The Irish Heart Foundation will hold a free public talk called ‘Heart Health – What Women Need to Know’ at the Salthill Hotel on Wednesday September 22.
The IHF, a national charity fighting heart disease and stroke, is promoting this month as a red alert to all Irish women to make themselves aware of the risks and signs of heart disease. As many women (5,000 ) as men die from cardiovascular diseases and the Irish Heart Foundation is encouraging people to Go Red for Women and take action to reduce their risk.
The talk will feature an impressive line-up including Dr Blaithnead Murtagh, consultant cardiologist with Galway Clinic; Dr Barbara O’Beirne, a Galway GP and president of the Irish Menopause Society; and Janis Morrissey, president of the Irish Nutrition and Dietetic Institute and a nutritionist with the Irish Heart Foundation. The talk will be chaired by Dr Claire Connolly, a lecturer in health promotion at the National University of Ireland, Galway.
The talk will focus on the signs and symptoms of heart disease in women, heart disease and the menopause, and weight management and food choices for a healthy heart. There will be a questions and answers session at the end.
“Throughout the month of September our charity, supported by the Health Service Executive, will promote heart healthy lifestyle behaviours so more women will know how to reduce their risk of cardiovascular disease and will recognise the signs and symptoms of heart attack and stroke,” said David Muldoon, regional manager with the Irish Heart Foundation. “The Galway talk is part of that campaign and we urge women to attend if they want to know more about their health and heart disease.”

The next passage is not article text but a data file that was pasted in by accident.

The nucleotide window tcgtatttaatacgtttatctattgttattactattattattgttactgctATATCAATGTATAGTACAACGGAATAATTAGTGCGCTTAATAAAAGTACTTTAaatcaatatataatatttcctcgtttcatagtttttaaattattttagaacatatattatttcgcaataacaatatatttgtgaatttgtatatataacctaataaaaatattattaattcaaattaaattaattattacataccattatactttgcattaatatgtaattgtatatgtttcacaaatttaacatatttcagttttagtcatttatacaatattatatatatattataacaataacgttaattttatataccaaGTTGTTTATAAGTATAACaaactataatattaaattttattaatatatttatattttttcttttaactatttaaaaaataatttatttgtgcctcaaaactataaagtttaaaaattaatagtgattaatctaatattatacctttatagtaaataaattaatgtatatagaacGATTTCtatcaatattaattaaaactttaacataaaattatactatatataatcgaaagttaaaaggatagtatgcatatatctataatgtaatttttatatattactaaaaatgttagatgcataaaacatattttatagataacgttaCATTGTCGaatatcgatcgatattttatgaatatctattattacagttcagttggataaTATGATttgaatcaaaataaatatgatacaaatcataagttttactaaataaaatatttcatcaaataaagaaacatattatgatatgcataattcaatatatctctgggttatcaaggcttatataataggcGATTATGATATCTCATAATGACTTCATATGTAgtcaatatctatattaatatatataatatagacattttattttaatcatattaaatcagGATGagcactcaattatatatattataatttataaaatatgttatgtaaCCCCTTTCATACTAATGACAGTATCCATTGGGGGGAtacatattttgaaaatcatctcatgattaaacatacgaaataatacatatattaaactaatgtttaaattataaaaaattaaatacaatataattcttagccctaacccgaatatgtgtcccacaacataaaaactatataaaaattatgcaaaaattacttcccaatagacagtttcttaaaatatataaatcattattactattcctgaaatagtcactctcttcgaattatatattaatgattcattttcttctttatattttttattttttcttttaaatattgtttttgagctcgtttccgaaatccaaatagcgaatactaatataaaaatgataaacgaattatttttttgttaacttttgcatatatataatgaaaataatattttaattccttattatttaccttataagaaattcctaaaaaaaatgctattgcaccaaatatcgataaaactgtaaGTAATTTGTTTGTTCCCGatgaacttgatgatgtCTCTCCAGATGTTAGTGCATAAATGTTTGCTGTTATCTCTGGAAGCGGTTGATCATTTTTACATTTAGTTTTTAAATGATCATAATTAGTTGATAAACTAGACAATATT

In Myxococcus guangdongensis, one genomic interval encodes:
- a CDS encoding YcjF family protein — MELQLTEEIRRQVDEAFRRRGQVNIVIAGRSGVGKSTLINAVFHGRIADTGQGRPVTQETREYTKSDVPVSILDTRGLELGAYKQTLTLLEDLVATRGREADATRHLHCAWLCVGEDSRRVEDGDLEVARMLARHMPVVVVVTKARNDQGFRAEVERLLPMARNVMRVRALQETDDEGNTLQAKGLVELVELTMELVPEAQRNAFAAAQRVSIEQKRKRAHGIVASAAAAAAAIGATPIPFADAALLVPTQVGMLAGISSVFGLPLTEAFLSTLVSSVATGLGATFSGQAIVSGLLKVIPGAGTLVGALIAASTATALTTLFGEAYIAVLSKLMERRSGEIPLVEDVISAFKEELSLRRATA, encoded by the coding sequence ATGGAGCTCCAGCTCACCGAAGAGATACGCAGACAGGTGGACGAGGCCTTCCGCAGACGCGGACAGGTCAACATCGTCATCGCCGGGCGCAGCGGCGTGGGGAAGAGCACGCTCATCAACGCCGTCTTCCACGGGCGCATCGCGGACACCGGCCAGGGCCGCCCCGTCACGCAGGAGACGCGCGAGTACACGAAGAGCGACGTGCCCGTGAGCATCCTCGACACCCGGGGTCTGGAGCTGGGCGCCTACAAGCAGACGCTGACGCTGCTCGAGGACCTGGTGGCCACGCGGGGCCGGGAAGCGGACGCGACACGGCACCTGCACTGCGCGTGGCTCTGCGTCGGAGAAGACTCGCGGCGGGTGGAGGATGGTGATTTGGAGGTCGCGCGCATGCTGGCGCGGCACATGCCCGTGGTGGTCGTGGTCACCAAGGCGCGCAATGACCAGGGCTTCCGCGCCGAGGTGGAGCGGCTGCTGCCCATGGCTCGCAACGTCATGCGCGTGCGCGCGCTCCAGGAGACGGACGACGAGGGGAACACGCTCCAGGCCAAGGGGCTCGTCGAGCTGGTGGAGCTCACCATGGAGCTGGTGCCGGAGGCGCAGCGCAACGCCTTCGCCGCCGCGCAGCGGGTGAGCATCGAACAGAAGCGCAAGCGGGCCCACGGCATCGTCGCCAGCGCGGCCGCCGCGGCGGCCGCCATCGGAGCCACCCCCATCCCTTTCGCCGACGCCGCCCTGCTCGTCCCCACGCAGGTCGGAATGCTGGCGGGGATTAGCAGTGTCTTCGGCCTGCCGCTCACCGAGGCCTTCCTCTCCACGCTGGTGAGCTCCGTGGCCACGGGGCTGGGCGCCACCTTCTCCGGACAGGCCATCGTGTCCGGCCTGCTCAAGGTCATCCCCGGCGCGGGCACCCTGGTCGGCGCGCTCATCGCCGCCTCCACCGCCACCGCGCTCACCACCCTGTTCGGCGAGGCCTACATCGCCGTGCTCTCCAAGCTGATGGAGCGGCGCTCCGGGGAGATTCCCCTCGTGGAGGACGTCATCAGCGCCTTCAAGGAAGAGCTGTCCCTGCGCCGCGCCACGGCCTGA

According to Dr Kate McGarry, consultant physician and chair of the Irish Heart Foundation’s council on women and cardiovascular disease, one Irish woman dies on average every two hours from heart, stroke, and blood vessel diseases. “When it comes to health issues women are more concerned about breast cancer, even though seven times as many women die from heart disease and stroke in Ireland each year,” she added. “Our goal is to alert women that, especially after the menopause, they are at risk of heart attack and stroke, as much as any man. But the good news is that a positive lifestyle can cut risk factors for cardiovascular disease. Go Red for Women is a wake-up call to every woman in Ireland to take care of her heart health.”
The talk, which will begin at 8pm next Wednesday, is free and open to everyone. However booking is advised as places are limited. To book your place call David on (086 ) 3806941 or Susan on 1850 364 364 or email [email protected]. For more information visit www.irishheart.ie
Red Alert messages for women
• Be active – at least 30 minutes of aerobic activity five times a week.
• Eat a healthy diet - eat more fruit and vegetables and fresh foods; eat less fat, fries and convenience foods.
• If you smoke, stop - the risk of CVD is reduced by half one year after quitting.
• Have regular blood pressure and cholesterol checks with your family doctor.
• Know your family history and the signs and symptoms of heart disease.
• Go easy on alcohol - no more than 14 standard drinks per week.
• Enjoy life. Take time out for yourself and keep in touch with friends.
Signs and symptoms of heart attack in women can include:
• Chest discomfort. Squeezing, uncomfortable pressure or pain in the centre of the chest that lasts more than a few minutes.
• Discomfort and/or pain spreading to other areas of the upper body such as the shoulders, neck, or upper arms
• Shortness of breath, unexplained weakness or fatigue, anxiety or unusual nervousness, indigestion or gas-like pain, breaking out in a cold sweat, nausea, vomiting, light-headedness, and collapse.
• Dizziness and/or fainting
Not all of the above symptoms are always present. If only some are present do not wait. Get help fast and dial 999. Meanwhile sit or lie down.